At such a low cost, the Shahed can be deployed in massive numbers to saturate a target, whether it’s a fuel depot or infrastructure and utilities like power or water stations.

Despite its small size, the Shahed’s explosive charge appears powerful enough to do the job. In Monday’s attacks, one drone struck an operations center, while another slammed into a five-story residential building, ripping a large hole in it and collapsing at least three apartments on top of each other, resulting in the deaths of three people.

Bielieskov from Ukraine’s National Institute for Strategic Studies said the Russian military is opting to use Shaheds on civilian targets instead of the battlefield because Ukrainian forces have “learned how to fight them effectively,” managing to intercept a little more than half of them.

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With no immediate end in sight, the financial burden of the conflict will weigh heavier on Moscow, which isn’t receiving billions in weapons transfers from Western nations like Ukraine is. As the conflict essentially becomes one of attrition — who can withstand that human, material and financial burden the longest — finding cheaper but still potent weapons will be key.

For Moscow, the Shahed appears to be such an alternative.

“Shahed-136 is a cheap version of a cruise missile, which Russia can’t produce fast,” said Bielieskov.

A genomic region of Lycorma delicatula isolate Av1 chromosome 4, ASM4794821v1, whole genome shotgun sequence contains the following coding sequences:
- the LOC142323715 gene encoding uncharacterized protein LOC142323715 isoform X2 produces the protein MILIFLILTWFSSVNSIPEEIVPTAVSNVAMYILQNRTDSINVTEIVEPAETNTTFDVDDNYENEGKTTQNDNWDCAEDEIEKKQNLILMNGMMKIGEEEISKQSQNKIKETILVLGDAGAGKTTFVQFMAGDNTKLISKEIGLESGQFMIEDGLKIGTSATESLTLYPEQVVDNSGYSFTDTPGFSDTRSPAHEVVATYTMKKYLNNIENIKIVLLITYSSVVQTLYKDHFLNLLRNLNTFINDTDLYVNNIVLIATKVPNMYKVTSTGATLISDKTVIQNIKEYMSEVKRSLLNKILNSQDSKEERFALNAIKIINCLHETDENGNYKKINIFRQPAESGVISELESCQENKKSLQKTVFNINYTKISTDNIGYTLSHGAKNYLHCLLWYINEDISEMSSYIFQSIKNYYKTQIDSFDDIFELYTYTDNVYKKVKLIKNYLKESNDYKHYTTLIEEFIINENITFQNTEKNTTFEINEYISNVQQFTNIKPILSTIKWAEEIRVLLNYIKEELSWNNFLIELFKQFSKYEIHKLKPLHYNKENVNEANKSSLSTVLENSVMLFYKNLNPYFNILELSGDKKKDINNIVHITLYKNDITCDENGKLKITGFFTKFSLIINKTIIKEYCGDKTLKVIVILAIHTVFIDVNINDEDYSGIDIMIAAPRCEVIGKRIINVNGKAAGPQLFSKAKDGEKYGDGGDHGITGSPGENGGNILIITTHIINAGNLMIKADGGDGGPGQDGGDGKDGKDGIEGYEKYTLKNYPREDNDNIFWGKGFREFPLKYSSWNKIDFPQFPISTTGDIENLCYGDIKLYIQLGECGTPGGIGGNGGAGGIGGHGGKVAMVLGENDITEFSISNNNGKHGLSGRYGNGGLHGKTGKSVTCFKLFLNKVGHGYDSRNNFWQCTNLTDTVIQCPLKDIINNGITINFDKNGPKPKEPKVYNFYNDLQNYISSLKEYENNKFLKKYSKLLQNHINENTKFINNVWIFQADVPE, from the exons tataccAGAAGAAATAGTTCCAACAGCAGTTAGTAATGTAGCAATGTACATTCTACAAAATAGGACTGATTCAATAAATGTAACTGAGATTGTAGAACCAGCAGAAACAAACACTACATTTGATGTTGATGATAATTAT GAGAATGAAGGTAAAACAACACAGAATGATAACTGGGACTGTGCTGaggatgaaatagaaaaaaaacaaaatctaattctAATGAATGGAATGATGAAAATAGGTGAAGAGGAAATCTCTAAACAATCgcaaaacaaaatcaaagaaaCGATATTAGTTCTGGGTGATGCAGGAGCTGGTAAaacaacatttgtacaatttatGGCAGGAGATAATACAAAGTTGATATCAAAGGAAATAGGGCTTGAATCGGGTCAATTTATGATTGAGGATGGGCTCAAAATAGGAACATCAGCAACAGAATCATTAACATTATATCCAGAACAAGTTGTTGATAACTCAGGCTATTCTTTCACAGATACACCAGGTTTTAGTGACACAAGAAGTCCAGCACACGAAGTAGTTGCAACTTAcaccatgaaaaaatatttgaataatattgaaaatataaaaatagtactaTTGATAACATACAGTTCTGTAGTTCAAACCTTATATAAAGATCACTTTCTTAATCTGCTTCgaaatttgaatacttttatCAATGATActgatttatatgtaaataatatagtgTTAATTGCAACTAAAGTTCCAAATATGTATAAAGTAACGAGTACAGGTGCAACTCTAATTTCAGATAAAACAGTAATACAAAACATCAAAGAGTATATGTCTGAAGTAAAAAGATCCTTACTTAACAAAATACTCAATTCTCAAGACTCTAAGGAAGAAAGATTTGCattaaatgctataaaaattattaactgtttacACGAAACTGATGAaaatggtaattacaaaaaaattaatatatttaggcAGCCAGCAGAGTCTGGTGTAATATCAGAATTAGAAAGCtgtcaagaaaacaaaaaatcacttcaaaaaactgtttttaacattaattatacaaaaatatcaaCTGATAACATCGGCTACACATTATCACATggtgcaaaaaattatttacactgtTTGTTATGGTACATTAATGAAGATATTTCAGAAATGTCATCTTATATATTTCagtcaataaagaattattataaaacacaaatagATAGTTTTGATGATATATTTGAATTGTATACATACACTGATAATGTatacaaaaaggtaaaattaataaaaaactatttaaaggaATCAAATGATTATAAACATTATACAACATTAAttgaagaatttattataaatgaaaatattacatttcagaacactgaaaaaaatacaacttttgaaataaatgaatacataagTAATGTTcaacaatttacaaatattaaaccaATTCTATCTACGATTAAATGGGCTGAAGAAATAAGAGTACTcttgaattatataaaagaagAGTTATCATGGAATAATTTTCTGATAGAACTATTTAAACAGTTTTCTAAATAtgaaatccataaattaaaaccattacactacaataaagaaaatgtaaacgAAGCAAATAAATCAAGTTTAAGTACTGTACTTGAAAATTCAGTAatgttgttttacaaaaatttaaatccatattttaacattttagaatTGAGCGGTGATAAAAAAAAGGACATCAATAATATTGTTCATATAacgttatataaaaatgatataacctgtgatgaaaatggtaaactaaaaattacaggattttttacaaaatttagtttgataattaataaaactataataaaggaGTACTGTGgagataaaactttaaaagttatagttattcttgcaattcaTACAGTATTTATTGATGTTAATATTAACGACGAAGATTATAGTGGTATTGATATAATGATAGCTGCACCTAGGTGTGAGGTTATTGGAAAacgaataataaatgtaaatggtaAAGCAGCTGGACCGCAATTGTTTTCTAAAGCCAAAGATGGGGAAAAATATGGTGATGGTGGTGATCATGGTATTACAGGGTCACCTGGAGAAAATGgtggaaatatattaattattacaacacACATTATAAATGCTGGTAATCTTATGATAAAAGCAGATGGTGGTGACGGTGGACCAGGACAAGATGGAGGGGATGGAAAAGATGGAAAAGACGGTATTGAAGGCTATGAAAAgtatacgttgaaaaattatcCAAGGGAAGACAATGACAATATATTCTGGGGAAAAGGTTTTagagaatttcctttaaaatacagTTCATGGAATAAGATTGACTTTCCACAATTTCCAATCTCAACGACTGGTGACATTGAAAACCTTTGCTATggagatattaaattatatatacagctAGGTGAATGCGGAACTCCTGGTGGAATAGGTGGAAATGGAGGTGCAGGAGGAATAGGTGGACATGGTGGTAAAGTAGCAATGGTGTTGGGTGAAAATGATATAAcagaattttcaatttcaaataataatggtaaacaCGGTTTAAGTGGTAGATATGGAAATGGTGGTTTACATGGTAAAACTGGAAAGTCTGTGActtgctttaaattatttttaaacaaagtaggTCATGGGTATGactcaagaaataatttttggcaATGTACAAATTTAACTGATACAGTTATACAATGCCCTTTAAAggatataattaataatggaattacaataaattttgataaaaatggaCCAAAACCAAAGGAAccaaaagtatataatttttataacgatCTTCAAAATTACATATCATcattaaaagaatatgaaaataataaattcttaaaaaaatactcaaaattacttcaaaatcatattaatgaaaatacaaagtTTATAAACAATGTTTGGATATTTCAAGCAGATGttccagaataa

Russian officials haven’t issued any data about the number of missiles fired during the conflict, but Ukraine’s defense minister recently alleged that Russia has used most of its high-precision missile arsenal — from 1,844 on the eve of Russia’s invasion to 609 by mid-October.

War of nerves

The incessant buzzing of the propeller-driven Shahed drones dubbed “mopeds” by Ukrainians is equally potent for the terror that it can induce in anyone under its flightpath. That sound can only exacerbate the anxiety and chip away at the morale of any person not knowing exactly when and exactly where the weapon will strike.

Ukrainian President Volodymyr Zelenskyy seized on the drones’ terror element, posting on social media: “The whole night, and the whole morning, the enemy terrorizes the civilian population,” adding, “Kamikaze drones and missiles are attacking all of Ukraine.”

Bielieskov conceded that Shahed drone strikes stir up fears among the population that Ukraine’s air defences are inadequate to meet the threat. But he said their use — even at in large numbers — isn’t enough to reverse Ukraine’s battlefield gains.

Sky-borne terror weapons are of course nothing new — Nazi Germany employed them during World War II in the form of the V-1 flying bomb or “buzzbomb,” the earliest type of cruise missile in the shape of a small aircraft that targeted British cities.

Eight decades later, the much smaller Shahed can be guided to its target at a much cheaper cost, potentially enabling Russian forces to launch many more of the drones than the 9,500 “buzzbombs” that Nazi Germany launched on Britain.